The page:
TAX RESOLUTION Archive
TweetShareSharePin0 Shares Several years ago I wrote a post providing a general explanation of nominee liens in discussing two decisions. Christine wrote an excellent post on a case that had an income tax twist to the nominee situation, but she also expanded my discussion of the nominee lien doctrine. The case of United States v.
TweetShareSharePin0 Shares We welcome back guest blogger Matthew Hutchens of the University of Illinois Gies College of Business. With co-author Erin Stearns, Hutch recently updated the lien and levy chapters of Effectively Representing Your Client Before the IRS. In today’s post, he examines a recent Fifth Circuit opinion in which niche questions of Louisiana law
TweetShareSharePin11 Shares The Tax Court has finally publicly acknowledged the problem it is having processing new petitions. On Friday, July 23, 2021, it issued the following notice: The United States Tax Court has received a significantly higher number of petitions this year. The total number filed in a typical year is between 23,000 and 26,000.
TweetShareSharePin0 Shares News EMPLOYEE BENEFITS & PENSIONS By Dave Strausfeld, J.D. In 11 questions and answers, the IRS on Monday gave additional guidance to employers, health insurers, and plan administrators on how to provide laid-off employees temporary assistance paying for COBRA continuation coverage and claim a corresponding tax credit (Notice 2021-46). In May, the
TweetShareSharePin0 Shares What happens if a taxpayer timely files a refund claim, IRS denies the claim because it mistakenly believes that the claim is untimely and the taxpayer fails to files a refund suit within two years? To top it off, IRS, outside the two-year window for filing suit, realizes that it made an initial
TweetShareSharePin0 Shares Last year I blogged on the case of Gregory v. United States, 149 Fed. Cl. 719 (2020), in which the Court of Federal Claims denied a refund claim because the taxpayers did not sign the amended return. It turns out the Gregory case is part of a larger group of cases involving the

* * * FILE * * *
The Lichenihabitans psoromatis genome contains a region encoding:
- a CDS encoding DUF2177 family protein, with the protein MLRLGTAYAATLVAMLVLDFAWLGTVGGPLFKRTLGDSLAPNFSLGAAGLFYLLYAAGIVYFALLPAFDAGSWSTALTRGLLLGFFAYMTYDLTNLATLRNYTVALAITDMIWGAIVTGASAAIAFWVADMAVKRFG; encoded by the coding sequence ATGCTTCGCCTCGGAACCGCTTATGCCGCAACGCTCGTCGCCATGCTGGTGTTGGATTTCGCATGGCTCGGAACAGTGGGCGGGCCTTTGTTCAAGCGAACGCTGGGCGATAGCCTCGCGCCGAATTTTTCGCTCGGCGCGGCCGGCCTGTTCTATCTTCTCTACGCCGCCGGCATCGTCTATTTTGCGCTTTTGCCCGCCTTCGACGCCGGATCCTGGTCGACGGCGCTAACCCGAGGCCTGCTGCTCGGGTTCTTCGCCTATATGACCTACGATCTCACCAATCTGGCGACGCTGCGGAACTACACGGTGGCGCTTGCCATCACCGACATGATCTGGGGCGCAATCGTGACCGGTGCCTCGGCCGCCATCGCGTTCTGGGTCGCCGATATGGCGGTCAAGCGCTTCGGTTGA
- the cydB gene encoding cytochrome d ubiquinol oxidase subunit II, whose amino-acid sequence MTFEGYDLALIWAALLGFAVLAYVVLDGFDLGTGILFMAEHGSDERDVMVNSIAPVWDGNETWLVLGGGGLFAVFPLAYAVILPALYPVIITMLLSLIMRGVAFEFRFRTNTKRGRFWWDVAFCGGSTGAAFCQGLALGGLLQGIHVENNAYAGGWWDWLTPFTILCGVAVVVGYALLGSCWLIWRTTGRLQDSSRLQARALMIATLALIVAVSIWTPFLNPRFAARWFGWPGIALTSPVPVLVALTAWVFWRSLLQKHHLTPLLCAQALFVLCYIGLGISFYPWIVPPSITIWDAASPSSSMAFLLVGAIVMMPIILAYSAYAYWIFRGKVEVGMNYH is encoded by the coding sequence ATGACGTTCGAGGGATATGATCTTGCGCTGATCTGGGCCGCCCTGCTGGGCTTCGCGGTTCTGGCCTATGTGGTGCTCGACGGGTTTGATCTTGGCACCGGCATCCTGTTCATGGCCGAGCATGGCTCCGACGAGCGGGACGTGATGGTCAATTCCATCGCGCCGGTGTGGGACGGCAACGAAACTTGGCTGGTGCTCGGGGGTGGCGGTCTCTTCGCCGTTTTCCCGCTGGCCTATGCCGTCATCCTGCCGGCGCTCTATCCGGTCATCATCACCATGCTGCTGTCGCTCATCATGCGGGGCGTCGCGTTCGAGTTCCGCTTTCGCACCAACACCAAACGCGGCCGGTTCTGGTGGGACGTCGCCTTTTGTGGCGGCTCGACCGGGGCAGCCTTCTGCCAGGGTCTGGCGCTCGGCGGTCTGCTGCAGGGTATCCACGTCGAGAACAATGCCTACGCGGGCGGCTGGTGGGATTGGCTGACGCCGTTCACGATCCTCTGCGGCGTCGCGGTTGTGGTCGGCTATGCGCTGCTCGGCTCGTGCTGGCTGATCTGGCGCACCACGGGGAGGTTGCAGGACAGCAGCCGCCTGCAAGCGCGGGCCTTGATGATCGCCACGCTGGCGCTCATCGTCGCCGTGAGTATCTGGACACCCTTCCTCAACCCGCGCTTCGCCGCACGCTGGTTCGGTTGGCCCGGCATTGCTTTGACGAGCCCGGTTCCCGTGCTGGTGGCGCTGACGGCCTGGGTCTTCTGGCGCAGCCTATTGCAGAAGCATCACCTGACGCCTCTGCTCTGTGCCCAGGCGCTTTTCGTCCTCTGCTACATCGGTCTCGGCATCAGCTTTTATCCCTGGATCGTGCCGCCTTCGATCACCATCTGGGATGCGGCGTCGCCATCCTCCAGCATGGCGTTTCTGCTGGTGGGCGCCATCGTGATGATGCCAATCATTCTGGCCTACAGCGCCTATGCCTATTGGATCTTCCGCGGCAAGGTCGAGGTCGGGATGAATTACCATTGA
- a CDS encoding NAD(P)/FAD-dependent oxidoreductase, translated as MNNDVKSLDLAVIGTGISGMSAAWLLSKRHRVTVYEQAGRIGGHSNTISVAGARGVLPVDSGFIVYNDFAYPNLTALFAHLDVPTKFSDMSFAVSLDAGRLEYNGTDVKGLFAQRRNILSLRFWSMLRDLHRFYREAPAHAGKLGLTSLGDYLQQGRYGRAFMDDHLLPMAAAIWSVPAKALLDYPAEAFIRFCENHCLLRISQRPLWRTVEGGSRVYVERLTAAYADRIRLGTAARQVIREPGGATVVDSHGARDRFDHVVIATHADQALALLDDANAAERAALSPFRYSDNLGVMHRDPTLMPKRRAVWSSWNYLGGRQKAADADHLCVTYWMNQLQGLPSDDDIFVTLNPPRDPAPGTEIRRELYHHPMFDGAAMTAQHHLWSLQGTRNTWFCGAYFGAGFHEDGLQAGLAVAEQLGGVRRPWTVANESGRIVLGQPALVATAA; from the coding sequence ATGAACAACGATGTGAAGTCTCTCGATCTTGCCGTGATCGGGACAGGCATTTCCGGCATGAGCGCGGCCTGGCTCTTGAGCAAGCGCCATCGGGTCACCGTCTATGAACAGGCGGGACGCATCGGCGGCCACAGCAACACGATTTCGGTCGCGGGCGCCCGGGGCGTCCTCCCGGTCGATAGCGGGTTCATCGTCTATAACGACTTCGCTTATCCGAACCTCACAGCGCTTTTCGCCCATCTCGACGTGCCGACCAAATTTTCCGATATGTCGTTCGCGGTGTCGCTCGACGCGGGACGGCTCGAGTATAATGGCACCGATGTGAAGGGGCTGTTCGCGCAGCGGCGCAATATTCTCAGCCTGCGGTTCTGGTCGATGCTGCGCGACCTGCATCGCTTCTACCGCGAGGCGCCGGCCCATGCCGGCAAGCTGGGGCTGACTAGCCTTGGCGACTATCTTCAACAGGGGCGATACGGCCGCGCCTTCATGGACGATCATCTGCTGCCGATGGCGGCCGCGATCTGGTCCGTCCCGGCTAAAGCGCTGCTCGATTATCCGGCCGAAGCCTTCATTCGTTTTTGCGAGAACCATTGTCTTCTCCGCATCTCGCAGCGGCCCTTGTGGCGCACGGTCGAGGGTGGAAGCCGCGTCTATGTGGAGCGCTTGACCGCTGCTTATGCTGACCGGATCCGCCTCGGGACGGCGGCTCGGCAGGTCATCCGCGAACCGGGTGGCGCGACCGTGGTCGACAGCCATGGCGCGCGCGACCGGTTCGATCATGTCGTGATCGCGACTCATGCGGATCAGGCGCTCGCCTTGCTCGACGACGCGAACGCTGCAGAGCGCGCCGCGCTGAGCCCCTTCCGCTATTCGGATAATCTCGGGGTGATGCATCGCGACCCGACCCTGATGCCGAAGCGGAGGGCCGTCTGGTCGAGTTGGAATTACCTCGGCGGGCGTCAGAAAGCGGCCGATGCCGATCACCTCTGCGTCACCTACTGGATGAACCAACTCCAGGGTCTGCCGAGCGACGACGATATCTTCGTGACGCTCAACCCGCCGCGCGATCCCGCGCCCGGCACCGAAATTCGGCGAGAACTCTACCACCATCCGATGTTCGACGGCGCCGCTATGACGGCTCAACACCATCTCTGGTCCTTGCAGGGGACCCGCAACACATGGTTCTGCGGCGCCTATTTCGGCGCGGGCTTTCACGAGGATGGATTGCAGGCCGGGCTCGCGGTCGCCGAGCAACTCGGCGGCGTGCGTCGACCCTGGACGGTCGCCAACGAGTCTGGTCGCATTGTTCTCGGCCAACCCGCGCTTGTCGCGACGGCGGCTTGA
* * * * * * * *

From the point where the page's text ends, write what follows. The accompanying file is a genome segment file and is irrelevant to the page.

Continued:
TweetShareSharePin0 Shares As the name and its suggests, the Taxpayer First Act (TFA) made numerous changes to the tax code with the general intent of improving taxpayer rights and interaction with the IRS. These changes ranged from the possibly consequential (Sec. 1101’s requirement that the IRS submit a comprehensive customer service strategy to Congress, found
TweetShareSharePin0 Shares When Bryan was writing his post, we had an exchange about OICs. Some of the comments I provided to him I might have provided in posts over the years, but I will state them here in case we have new readers or old readers with memories like mine. Most of these comments relate
TweetShareSharePin0 Shares The case of Mason v. Commissioner, T.C.M. 2021-64 shows at least one benefit of submitting an offer in compromise (OIC) through a request for a collection due process (CDP) hearing. As part of his lessons from the Tax Court series, Bryan Camp has written an excellent post both on the case and the
TweetShareSharePin0 Shares The IRS unveiled a new online feature on Monday known as the “Tax Pro Account,” the purpose of which, for now, is to automate the submission of powers of attorney (POAs) to authorize tax practitioners to represent individual taxpayers and tax information authorizations (TIAs) to view their taxpayers’ accounts. But the IRS ultimately